Ar­riv­ing in Amer­ica Tips to Know Be­fore You Go

Part of the essence of travel is to ex­pe­ri­ence people and places and to en­joy the fruits of your hard earned hol­i­day with­out any has­sles or mishaps. Yet, not sur­pris­ingly, ev­ery year many people run in to trou­ble and make some ba­sic er­rors when trav­el­ling

Let's Travel - - U.S.A.| GETTING THERE - By Shane Boocock

In­sur­ance: We all say, “Never go any­where with­out in­sur­ance”. But if there is one place you re­ally need that lit­tle bit of se­cu­rity, it is in the USA. True story - A good friend of mine took his chil­dren and wife to Lake Ta­hoe for Christ­mas and New Year to es­cape the heat of a long Aus­tralian sum­mer and they had a great 3 weeks in Ne­vada’s In­cline Vil­lage and the Di­a­mond Head ski re­sort. On the last day be­fore they were due to re­turn home their 17-year old son had a face-to-face, body-to-body en­counter at high speed with a much big­ger skier. With a lac­er­ated spleen, bro­ken ribs and bruised left kid­ney the lad spent 10 days in ICU and an­other 10 days in a hospi­tal ward. How­ever, the in­sur­ance paid for his fa­ther to stay in a lo­cal mo­tel and took care of all the res­cue costs, med­i­cal bills and flight reschedul­ing… all US$33,000 worth of it.

Lost Bag­gage: Be­sides hav­ing in­sur­ance it is worth read­ing the small print to fig­ure out be­fore you fly how much the air­line you are fly­ing with will re­im­burse you if your bags are lost, stolen or dam­aged en­route. It takes a bit of time but it is worth find­ing out what the air­line poli­cies are and how quickly you will get cash to buy toi­letries, cloth­ing and emer­gency re­quire­ments. I al­ways carry my lap­top and cam­eras in my hand lug­gage so the ex­pen­sive items are close at hand. On a longer flight I pack a change of cloth­ing and a small busi­ness class size toi­letry bag to tide me over in the event my bag goes miss­ing. An­other good idea is to al­ways dou­ble-check the seat pock­ets (just like the crew tell you to) as dig­i­tal cam­eras, phones and lap­tops are eas­ily left be­hind. It hap­pens on vir­tu­ally ev­ery flight. I know first hand, as I left a mini lap­top on a plane once.

Missed Flights: Through no fault of my own I’ve ex­pe­ri­enced a missed flight. My itin­er­ary had in­di­cated I needed to leave for the air­port in Hawaii at about 6pm for my evening flight from Kauai to Hawaii and on to Los Angeles. My ar­range­ments showed I had the whole day to drive and hike a beau­ti­ful canyon. As it hap­pens, at 12.25pm, when I was eight miles into my hike was the time I re­ally should have been sip­ping cock­tails on my flight. I have to say the lovely United Air­lines check-in staff in Kauai sorted out the un­fold­ing mess by not only get­ting me on a dif­fer­ent route and flight but they also up­graded me to first class. In that in­stance I made my con­nect­ing flight to Denver and on to Or­lando. Re­mem­ber to stay calm and not get frus­trated with air­line per­son­nel. It will also do you no good to shout, scream or cry. Smile and use your ac­cent and add a lit­tle hu­mil­ity and

they will al­ways take care of you.

Ex­cess bag­gage: It can cost you a tidy sum in ex­cess bag­gage charges in the USA, es­pe­cially for un­sus­pect­ing Down Un­der trav­ellers with e-tick­ets. Ar­riv­ing off an in­ter­na­tional flight is prob­a­bly easy enough but then once you come to the au­to­mated do­mes­tic tick­et­ing ma­chines you’re li­able to get hit with a US $25 ex­cess bag­gage charge. Al­ways check-in the old-fash­ioned way and ex­plain you came off an in­ter­na­tional flight as you then have up to 30 days to keep the ex­cess bag­gage charge fees from be­ing swiped off your credit card!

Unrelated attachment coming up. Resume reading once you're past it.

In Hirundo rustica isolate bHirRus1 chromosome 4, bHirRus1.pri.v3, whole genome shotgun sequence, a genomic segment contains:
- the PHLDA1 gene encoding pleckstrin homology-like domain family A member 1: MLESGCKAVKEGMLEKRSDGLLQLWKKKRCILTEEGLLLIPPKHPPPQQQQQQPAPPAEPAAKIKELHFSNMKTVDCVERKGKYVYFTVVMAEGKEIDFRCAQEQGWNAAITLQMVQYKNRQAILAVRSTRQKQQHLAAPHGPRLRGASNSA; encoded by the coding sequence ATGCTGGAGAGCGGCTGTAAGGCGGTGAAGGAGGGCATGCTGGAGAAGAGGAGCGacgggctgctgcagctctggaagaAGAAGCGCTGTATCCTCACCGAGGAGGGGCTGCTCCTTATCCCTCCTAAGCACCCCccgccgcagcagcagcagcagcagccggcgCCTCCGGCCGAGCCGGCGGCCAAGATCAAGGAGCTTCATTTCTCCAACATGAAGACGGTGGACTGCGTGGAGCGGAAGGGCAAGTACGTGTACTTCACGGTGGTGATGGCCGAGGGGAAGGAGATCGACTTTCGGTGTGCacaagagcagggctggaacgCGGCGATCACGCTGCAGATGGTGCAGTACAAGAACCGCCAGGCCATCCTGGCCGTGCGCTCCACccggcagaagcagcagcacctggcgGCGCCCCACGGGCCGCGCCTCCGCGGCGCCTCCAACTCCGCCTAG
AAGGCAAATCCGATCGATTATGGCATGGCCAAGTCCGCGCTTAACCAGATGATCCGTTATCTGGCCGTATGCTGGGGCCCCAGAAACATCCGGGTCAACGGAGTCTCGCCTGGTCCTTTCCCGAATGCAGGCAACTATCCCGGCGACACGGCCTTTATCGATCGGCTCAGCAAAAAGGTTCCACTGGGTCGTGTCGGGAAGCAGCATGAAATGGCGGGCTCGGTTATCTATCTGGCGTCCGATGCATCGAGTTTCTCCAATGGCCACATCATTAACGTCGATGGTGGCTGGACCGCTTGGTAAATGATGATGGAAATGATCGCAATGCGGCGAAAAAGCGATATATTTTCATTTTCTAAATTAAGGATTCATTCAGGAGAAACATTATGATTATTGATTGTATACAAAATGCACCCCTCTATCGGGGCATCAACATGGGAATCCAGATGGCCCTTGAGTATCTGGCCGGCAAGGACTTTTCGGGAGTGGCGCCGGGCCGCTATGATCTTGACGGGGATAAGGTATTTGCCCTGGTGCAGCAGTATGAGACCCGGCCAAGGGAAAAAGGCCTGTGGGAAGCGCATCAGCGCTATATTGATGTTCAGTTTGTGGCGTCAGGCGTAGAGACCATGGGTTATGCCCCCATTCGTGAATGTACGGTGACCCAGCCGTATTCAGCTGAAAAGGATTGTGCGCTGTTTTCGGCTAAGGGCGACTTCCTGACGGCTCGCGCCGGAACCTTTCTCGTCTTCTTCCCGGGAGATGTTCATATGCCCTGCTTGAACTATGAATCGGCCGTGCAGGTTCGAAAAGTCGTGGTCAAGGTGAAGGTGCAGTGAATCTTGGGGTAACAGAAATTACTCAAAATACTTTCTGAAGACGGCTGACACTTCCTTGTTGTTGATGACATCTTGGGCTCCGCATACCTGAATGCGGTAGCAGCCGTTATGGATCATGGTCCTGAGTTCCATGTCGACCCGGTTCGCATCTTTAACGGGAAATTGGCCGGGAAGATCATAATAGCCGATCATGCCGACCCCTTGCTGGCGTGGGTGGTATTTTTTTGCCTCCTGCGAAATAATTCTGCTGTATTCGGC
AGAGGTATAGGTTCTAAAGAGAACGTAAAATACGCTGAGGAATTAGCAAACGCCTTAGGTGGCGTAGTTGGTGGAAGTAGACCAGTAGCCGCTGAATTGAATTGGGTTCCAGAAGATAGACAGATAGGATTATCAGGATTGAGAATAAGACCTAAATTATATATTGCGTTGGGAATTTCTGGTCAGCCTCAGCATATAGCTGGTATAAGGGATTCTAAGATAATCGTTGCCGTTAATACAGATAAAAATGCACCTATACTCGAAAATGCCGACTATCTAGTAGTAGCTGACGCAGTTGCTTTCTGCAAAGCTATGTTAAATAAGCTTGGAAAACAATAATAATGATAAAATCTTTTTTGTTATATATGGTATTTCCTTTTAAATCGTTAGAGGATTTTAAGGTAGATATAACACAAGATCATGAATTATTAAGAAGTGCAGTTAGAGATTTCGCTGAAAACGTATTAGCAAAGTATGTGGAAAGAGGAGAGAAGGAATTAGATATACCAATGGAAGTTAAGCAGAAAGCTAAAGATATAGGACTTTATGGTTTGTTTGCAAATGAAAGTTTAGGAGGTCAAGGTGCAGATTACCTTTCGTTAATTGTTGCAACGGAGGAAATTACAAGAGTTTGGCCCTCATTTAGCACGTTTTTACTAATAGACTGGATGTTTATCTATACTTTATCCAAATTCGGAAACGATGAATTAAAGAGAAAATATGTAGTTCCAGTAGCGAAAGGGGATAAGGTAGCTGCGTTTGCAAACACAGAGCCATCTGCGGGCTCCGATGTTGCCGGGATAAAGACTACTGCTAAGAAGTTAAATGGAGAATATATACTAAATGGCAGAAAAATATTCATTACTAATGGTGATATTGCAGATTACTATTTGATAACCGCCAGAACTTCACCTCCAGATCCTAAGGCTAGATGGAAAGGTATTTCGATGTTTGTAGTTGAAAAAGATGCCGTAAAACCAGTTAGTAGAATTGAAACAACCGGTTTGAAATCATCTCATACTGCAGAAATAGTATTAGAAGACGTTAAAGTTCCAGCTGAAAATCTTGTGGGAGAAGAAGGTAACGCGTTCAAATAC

Gels liq­uids, wa­ter and fruit: We have prob­a­bly all done it, but get­ting caught and pay­ing a huge fine for bring­ing in fruit or, as I saw re­cently, two well-heeled Aussies hav­ing their spe­cial bot­tles of 20-year old rare whiskey con­fis­cated is not a pleas­ant ex­pe­ri­ence. It is all part of trav­el­ling in to­day’s en­vi­ron­ment. The se­cret is to pre-pack your hand lug­gage and main suit­case in plenty of time so that sim­ple mis­takes don’t creep into your travel sched­ule. Web­sites are great ways to do some re­search on what you can and can­not carry through cus­toms and im­mi­gra­tion. Make the mis­take once and you’ll cer­tainly learn for the fu­ture.

Mo­bile Phone and Email Costs: Global roam­ing is a term I would rather re­fer to as “global rob­bery”. Just re­cently I needed to change my air­line ticket to a dif­fer­ent date. Us­ing the USA 1-800 free tele­phone ser­vice to call an air­line stripped $85 off my ac­count in less than 10 min­utes. A trick many savvy trav­ellers are now cot­ton­ing on to is to buy a cheap phone and new SIM card on a one-month plan for about US$60 with un­lim­ited calls in the USA and to mo­biles. Email is an­other way that ho­tels cap­i­talise on trav­ellers needs. Some ho­tels charge be­tween US$12 and $20 for 24 hours on the In­ter­net, so do some home­work be­fore you go and check on­line if the ho­tel chains you’re stay­ing at charge for the ser­vice and it will save you hun­dreds of dol­lars over an aver­age three-week hol­i­day.

For to­day’s trav­ellers use com­mon sense, stay calm, smile and don’t get flus­tered. There is lit­tle you can do to al­ter the cir­cum­stances once fate has grabbed you by the… scruff of the neck. How­ever, the job to rec­tify the prob­lem is the re­spon­si­bil­ity of the people you are fac­ing. Air­lines and ho­tels are ser­vice in­dus­try providers, it is their job to sort out your prob­lems and make things good again. You’re on hol­i­day re­mem­ber, so try to re­lax… and en­joy it.

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